Wait a second; I know what you are thinking. What on earth does instituting a programming curriculum in your class or school have to do with The Hobbit? Well, as it turns out, quite a lot actually.
Venture Outside of Your Comfort Zone
Begin something new, push aside all apprehensions, let down the sails, raise the flag, and set course on an epic adventure towards uncharted lands.
With that in mind, I am by no means encouraging you to walk out of your front door, commandeer the nearest vehicle, and embark on a quest to slay dragons (unless this has always been your goal). I am, however, urging you to develop in areas outside of your comfort zone. For many, this means teaching programming.
In The Hobbit, Bilbo Baggins is a small, eclectic, and reserved character that is reluctant to change his ways. When initially presented with the opportunity to join in on a fantastical journey to regain the Lonely Mountain, Bilbo refuses, as this would force him into a world that he was neither prepared for nor felt comfortable in. However, after spending some time soul searching, Bilbo ultimately opts into the quest, and becomes an integral part of an adventure that will forever be a part of hobbit lore.
Leap Into Programming
For many, integrating coding into your classroom lesson plan or school curriculum requires this type of “Bilbo moment.” Like our favorite protagonist, many educators often harbor feelings that computer science and technology is part of a world in which they are simply unprepared for, or to which they do not belong. However, based on the teachings of The Hobbit, and from personal experience talking to teachers using Kodable, the hardest part of integrating technology and programming into the classroom is, like anything else, just taking that first step. When speaking with educators who are considering making the leap towards a programming curriculum, but are still hesitant, I often cite the following quote:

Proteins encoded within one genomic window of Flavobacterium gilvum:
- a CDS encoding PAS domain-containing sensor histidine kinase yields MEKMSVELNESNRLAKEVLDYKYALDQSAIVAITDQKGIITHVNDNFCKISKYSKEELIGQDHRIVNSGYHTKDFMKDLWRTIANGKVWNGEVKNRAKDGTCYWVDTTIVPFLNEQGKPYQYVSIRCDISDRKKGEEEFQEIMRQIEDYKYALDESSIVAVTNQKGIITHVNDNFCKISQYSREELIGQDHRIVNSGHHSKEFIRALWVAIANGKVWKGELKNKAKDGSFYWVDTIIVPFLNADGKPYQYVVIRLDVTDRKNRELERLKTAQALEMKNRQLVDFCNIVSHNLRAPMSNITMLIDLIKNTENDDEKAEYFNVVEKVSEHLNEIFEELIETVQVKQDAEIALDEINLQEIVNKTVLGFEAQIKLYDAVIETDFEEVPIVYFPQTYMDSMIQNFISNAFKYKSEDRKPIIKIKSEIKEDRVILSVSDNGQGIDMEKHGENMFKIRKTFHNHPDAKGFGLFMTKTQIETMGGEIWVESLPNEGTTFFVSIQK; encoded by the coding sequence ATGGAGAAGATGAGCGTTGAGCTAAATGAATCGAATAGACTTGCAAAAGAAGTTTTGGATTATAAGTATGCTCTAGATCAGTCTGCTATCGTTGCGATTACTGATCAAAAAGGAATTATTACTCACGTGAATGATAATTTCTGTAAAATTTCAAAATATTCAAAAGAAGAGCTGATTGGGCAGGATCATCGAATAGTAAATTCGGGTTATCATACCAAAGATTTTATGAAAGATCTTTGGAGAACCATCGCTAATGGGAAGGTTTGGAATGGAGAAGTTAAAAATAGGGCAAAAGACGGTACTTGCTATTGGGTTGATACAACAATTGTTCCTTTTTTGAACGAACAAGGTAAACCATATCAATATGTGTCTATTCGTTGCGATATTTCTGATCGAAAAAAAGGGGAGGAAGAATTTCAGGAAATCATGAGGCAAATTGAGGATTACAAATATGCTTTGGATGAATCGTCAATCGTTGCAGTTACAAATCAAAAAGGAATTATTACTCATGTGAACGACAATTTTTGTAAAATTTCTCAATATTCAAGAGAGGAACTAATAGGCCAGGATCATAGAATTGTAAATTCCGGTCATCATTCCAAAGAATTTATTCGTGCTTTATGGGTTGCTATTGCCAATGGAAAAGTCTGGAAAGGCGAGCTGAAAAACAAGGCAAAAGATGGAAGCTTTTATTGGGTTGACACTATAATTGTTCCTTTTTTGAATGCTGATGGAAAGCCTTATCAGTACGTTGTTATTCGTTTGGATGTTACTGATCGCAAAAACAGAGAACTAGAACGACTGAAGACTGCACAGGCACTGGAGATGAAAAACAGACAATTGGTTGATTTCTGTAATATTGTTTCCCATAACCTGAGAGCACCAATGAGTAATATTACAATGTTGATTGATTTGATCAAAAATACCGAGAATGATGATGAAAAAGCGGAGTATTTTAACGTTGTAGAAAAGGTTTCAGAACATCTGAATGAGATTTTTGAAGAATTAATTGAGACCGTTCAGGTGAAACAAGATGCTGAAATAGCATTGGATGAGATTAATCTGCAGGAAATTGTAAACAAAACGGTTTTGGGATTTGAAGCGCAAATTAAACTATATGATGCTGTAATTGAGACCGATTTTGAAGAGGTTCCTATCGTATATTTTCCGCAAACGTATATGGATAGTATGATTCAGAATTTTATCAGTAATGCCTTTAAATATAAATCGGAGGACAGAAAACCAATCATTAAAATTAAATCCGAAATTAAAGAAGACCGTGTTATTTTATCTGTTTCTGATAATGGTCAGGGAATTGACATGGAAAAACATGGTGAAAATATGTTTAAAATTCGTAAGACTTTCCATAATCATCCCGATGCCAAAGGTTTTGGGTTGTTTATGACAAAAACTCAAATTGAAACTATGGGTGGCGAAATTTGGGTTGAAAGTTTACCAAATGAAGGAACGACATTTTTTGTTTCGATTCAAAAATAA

“Never be afraid to try something new. Remember, amateurs built the ark, professionals built the Titanic.”
Programmers can read, write, and understand code, but teachers know best how to translate this material to their students in a language that they can grasp, and most importantly, engage with. Certainly, some programming knowledge is always helpful, but introducing the fundamentals of coding, and showing students the amazing things that they can do with code is something that every teacher can understand.
Flex Your Muscles
As hard as it is to believe, not having a background in computer science or programming can often be your greatest asset. In The Hobbit, Bilbo’s lack of survival training and inexperience in battle became his most useful tools, and led him to find the ring, save the dwarves, aid in defeating Smaug, and recover the Arkenstone. On the other hand, the dwarves stubborn reliance on their combat training often get them in trouble, allowing Bilbo to introduce creative solutions.
The beauty of learning to code is that you can use the skill in any industry you find interesting.
In The Hobbit, Bilbo was forced to let go of his fears and reservations. He let his natural instincts and talents lead him to greatness. Don’t be afraid to let go of your students, and allow them to become immersed in programming. Great programmers like Mark Zuckerberg and Bill Gates taught themselves to code. You can facilitate your student’s coding education by encouraging them, but you don’t need to have all the answers. A programming curriculum like Kodable engages students so they can get started with programming education on their own. So, what do students need most?
They need you teach them innovation, and help them understand how they can creatively apply, utilize, and further their programming talents.
Make Lifelong Friends
Bilbo did not make his journey alone, but had great friends help him along the way. You do not need to be alone in your journey either. When we started Kodable, there were very few people teaching kids to code. We started a biweekly Twitter Chat called #KidsCanCode to be a community for people to talk about programming education. There are dozens of teachers who join regularly to talk about struggles and triumphs of creating their own programming curriculum.